The link between Kikaaya College School (KCS) Uganda and PGS was started in October 2007 through the British Council Connecting Classrooms initiative.
So far, PGS has been building capacity at KCS along with The Nation Foundation (an NGO), to aid the sustainability of KCS as an institution (mindful and supportive of the care and inclusion KCS shows for the disadvantaged in their community) and to enable academic work to be a realistic, sustained option between our schools. This will enable staff and pupils in both schools to develop as global citizens, using guidance from The British Council’s programme for international learning. To date there have been meaningful cultural and educational exchanges between the schools through reciprocal staff visits, trips to KCS by PGS staff and pupils, classwork and classroom exchanges - aided recently by video conferencing facilities being established between the schools.
Strong relationships have been built between both staff and pupils on the foundations of the link that are mutual trust, respect and a passion for learning.
The British Council in Uganda has recognised the work that has been done, and is using KCS as a model school in the country for what can be achieved. In the UK, The Right Honourable Penny Mordaunt MP, Secretary of State for International Development, has also recognised our work and visited PGS this term, talking to pupils and teachers involved in the link as well as taking part in a video conference with Kikaaya.
The gifts that working with Kikaaya have given PGS staff and pupils have been many and varied. On returning from the first PUG trip to KCS in July 2014, one pupil humbly and touchingly remarked, "they didn’t want anything from us, they just wanted us." A refreshing revelation for our pupils that they are valued for simply being themselves, not what they can provide or achieve.
Edie Critchley reflects on the amazing trip that she and seventeen other pupils undertook with Mrs Sands, Mr Peebles and Mrs Cross this summer.
"We spent 10 days at Kikaaya going to lessons, building key hole gardens, painting beautiful murals in the school hall, organising the library and plastering classrooms. Each project presented a different challenge for all of us, but by the end we had all found particular skills that we excelled in, from bricklaying to throwing plaster on a wall. When we weren’t working there were plenty of other activities, like playing a football and netball match against the school, learning a traditional ‘embala’ dance and preparing for the highly anticipated cultural exchange, where we sang songs and learnt the Scottish ‘gay gorden’ dance to showcase. But, of course, meeting and talking to the students at the school was a clear highlight for all of us; getting to know each student, finding out about their home lives and their lives at the school was really interesting. We were played a popular song called ‘Sconto’ repeatedly and in return attempted to teach the students some modern dance moves. By going to Kikaaya I think we all learnt that we are partners in learning. At the end of the 10-days we waved goodbye to Kikaaya and travelled to the beautiful Murchison Falls Park where we went chimp tracking and had a Safari on the game fields, where we saw elephants, giraffes and warthogs. In the afternoon we went on a boat safari where we saw plenty of hippos and even a resting crocodile. Overall the trip was amazing fun and we all had an experience we'll never forget."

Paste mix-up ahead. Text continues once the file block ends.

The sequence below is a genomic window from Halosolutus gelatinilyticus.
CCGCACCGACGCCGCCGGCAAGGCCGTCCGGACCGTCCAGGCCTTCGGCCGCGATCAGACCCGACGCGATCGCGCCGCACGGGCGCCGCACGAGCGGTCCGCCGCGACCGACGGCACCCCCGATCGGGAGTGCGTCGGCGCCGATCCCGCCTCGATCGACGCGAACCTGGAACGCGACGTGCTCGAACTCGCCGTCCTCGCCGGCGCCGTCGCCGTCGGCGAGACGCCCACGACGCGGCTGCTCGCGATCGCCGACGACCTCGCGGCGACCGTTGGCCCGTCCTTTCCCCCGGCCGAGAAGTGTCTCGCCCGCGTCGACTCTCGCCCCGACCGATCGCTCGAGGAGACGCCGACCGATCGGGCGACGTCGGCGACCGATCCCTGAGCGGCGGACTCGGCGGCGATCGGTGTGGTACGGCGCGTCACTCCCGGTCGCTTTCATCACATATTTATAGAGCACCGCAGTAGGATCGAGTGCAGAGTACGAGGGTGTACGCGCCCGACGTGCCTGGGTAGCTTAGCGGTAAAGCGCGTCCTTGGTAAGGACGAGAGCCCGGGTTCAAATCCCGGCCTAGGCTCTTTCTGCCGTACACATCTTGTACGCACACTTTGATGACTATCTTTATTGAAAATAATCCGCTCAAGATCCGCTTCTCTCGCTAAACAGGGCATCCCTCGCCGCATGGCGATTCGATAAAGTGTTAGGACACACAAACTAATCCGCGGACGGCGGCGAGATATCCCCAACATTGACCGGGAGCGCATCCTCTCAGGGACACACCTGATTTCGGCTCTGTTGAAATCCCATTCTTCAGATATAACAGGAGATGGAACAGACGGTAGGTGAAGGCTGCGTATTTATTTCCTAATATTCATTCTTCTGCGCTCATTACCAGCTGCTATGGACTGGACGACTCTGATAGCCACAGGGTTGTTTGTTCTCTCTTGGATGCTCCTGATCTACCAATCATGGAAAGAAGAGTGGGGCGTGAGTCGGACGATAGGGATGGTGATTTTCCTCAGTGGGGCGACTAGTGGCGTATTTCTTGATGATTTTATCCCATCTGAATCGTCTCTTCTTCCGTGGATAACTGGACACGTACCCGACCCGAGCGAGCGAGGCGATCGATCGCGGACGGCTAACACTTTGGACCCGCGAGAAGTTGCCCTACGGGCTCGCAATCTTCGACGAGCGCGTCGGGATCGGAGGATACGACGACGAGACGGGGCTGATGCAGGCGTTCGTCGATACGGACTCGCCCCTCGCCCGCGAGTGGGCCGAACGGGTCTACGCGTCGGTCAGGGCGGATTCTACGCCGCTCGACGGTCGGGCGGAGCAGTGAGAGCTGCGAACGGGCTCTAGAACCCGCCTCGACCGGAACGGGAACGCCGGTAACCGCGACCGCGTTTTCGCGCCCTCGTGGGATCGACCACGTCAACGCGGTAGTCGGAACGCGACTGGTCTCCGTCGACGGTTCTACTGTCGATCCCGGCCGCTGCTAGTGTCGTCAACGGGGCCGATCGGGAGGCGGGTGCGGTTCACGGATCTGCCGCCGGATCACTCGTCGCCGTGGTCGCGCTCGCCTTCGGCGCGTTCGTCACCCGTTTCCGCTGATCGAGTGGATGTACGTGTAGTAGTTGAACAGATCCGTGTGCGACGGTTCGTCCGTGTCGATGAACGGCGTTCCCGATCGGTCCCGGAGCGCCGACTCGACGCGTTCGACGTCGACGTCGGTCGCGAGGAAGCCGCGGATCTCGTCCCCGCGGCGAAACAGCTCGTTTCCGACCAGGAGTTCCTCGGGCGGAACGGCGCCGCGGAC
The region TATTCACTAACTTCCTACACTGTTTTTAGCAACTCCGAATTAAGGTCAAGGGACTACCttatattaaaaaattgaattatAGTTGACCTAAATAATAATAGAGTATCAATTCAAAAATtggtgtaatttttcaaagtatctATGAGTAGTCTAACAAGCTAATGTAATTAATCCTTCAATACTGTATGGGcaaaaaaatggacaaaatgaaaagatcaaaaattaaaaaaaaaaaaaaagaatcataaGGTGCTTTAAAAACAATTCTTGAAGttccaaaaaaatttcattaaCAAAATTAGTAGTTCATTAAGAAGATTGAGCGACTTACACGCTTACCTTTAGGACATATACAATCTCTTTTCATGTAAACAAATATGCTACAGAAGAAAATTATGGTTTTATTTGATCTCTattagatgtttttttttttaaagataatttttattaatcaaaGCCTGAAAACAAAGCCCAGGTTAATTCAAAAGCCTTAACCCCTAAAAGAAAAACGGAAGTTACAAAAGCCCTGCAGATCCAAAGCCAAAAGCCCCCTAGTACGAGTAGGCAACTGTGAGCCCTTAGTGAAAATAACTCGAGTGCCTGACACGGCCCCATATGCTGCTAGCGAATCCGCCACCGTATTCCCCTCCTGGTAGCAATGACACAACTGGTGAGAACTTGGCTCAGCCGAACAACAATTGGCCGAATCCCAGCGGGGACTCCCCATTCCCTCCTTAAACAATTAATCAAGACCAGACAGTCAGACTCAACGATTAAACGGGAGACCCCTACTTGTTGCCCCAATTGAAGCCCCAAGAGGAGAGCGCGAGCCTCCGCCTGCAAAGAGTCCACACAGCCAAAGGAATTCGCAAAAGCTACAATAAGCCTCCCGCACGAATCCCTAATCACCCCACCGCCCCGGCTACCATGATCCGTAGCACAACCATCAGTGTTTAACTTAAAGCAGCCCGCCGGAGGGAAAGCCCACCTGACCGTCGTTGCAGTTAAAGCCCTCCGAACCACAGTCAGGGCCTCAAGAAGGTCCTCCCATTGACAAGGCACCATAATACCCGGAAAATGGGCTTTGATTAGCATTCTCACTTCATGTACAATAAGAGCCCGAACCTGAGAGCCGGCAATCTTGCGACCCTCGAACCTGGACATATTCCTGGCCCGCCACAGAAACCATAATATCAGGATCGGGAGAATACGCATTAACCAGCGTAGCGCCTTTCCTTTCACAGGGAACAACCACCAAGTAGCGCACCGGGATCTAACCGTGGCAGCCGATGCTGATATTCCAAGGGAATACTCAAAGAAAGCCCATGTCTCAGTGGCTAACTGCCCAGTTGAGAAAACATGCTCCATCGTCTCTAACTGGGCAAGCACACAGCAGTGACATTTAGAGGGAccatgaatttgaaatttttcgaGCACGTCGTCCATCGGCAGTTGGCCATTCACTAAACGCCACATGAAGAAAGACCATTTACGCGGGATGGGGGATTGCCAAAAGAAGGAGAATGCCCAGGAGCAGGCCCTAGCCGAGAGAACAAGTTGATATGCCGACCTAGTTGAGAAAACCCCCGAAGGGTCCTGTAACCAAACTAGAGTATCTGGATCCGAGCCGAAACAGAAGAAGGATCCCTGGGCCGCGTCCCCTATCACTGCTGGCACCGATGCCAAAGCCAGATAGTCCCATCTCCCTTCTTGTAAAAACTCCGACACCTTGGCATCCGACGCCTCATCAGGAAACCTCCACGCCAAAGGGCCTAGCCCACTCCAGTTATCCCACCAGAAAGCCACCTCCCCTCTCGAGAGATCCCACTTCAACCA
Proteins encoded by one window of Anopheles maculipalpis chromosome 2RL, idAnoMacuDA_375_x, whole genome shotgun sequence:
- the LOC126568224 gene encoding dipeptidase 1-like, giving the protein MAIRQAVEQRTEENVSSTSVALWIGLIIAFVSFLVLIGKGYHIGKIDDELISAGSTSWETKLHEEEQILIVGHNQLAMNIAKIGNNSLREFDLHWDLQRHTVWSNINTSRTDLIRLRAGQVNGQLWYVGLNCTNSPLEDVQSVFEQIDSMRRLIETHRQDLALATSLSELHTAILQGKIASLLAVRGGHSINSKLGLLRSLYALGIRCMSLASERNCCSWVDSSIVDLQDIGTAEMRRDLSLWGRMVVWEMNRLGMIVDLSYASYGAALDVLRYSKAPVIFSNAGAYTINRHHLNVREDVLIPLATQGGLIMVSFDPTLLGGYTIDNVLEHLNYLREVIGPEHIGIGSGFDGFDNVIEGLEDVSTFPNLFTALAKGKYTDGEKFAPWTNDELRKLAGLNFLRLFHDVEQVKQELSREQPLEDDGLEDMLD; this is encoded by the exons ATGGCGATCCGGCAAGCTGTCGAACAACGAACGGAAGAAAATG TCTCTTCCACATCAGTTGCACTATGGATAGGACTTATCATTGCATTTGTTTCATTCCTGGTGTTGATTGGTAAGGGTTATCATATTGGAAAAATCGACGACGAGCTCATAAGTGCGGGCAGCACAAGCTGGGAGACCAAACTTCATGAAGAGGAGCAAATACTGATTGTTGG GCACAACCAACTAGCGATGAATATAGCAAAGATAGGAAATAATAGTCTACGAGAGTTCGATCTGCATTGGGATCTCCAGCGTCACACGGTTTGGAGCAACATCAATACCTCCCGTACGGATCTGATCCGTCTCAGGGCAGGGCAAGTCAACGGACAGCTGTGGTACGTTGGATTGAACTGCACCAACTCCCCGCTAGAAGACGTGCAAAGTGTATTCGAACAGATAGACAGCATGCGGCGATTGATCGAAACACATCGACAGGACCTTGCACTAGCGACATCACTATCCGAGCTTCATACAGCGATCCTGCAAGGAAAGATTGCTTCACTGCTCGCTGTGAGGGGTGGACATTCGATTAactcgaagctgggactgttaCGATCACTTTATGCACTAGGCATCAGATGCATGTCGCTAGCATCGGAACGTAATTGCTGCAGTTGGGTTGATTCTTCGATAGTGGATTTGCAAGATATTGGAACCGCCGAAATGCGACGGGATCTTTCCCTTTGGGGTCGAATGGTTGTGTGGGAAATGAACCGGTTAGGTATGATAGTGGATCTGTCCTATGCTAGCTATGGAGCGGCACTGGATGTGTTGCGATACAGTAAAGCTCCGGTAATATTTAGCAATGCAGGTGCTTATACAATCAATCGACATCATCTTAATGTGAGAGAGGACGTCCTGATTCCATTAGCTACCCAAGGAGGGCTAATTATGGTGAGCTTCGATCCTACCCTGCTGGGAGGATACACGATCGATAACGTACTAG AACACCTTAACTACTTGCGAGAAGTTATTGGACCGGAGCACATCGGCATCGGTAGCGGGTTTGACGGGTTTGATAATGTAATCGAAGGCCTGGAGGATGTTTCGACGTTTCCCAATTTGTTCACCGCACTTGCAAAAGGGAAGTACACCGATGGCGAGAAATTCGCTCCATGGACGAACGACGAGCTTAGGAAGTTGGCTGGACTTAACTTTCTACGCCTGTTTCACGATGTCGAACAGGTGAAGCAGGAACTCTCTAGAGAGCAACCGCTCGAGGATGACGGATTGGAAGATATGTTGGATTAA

In the future we look forward to developing as ‘Partners in Learning’ with Kikaaya and to returning to the school in July 2020 for our next Pupils' Uganda Group trip.